A Rock Club Mall Store Success

Photo courtesy of Michael Langley

Rethinking how and where a club meets, like the Mount Baker Rock and Gem Club of Whatcom County, Washington, can often be influenced by changes in financial position and membership. For Mt. Baker, a local mall provided the perfect audience and opportunity.

About Mt. Baker Rock & Gem Club

Rock and gem clubs across the country have been challenged by declining membership and limited funding resources. Recently though, Mt. Baker celebrated an astonishing first anniversary. Their bold experiment led to new growth and the club is gaining momentum attracting people to rockhounding and lapidary skills.

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Located in the Cascade Mountains 90 minutes north of Seattle, Whatcom County is home to the community of Bellingham. The Mt. Baker Rock and Gem Club is one of the oldest continuously operated local nonprofits in the area. Attracting people of all ages, the organization’s long-standing priorities include providing educational opportunities to the public and funding scholarships to geology students attending Western Washington University.

Making the Decision to Move

Founded in the 1950s, the club’s history includes both abundant and lean times for financing their lapidary room. Since the 1980s, they used free space through the Bellingham Parks Department. This same building was rented by the club for monthly meetings and an annual show. Over the decades, the rates went from free to a modest space rental fee. Eventually, rates increased to be at or above those of renting commercial space in privately owned buildings.

Ultimately the Mt. Baker club faced the reality of being unable to pay the rates.

They moved out of their long-held space in early 2019 and needed to find space for meetings and the annual show.

Finding the Right Space

In November 2020, the club learned that the Bellis Fair Mall in Bellingham had space available. Like other malls, Bellis Fair Mall has suffered declining occupancy. There were two spaces in the mall that would work. These were spaces with a tile floor, sink, access to bathrooms and access to the mall’s indoor foot traffic.

Club president, Candi Gerard, approached the mall to explore renting space. She reached out to the manager with a certain space rental budget in mind.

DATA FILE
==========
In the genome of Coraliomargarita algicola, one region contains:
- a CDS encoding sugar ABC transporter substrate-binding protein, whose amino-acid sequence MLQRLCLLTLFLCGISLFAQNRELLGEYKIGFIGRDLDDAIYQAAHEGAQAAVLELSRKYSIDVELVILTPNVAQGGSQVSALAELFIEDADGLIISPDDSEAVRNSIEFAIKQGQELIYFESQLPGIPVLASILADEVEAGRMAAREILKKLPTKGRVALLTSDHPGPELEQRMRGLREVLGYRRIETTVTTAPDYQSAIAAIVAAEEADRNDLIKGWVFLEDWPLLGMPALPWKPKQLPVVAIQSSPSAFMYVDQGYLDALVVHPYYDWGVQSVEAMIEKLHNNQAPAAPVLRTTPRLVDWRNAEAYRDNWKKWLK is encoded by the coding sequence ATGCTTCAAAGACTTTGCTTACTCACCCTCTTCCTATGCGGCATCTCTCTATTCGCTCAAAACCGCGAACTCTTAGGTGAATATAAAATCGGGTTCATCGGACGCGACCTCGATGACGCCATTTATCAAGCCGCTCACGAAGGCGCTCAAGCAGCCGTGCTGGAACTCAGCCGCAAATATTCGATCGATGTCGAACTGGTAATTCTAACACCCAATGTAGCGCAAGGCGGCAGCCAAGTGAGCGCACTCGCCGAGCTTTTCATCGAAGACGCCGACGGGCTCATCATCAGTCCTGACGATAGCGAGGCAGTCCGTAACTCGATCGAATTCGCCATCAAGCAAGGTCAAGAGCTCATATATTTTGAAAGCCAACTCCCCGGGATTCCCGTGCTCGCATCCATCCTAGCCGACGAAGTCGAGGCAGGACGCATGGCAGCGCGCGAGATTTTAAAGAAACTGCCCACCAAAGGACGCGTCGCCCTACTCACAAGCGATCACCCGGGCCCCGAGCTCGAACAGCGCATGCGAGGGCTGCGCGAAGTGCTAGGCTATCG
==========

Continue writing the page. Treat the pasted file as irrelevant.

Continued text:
Ralph Cisco, store manager, with a client. Courtesy of Michael Langley.

“I was shocked when he came back and said yes, we want you,” Gerard explained. “They provided us with a contract which we went over with a fine-tooth comb.

We changed a couple of things, took the contract to our full board, and discussed it further. It was a new and scary thing to sign a contract, but we knew that if we didn’t find a solution, our club would die. The mall allowed us to sign a single-year lease.”

The mall does require that visitors and staff wear masks – something that has generally been treated with courtesy and respect.

Opening a Mall Store

One of the big surprises of the mall venture has been the way the space lends itself to selling member products. Club members sell their pieces and volunteer time for managing the space.

Members bring their specialties to the space. For instance, one member specializes in small mineral specimens while another works with large pieces of petrified wood and agate. Another member also sells stone-handled knives.

Displaying members donate their time based on the sales spaces they are using and make a donation to the club for the space they use. This has been beneficial for the club’s overall financial position.

The future of the show circuit remains uncertain, so the storefront is filling a void.

“Before Covid there were rock and gem shows where we could sell pieces,” said club member, Walter Hekala. “But going to shows isn’t all that fun anymore for those of us in our more chronologically advanced years. Selling in our store is a lot better than the show circuit for some of us.”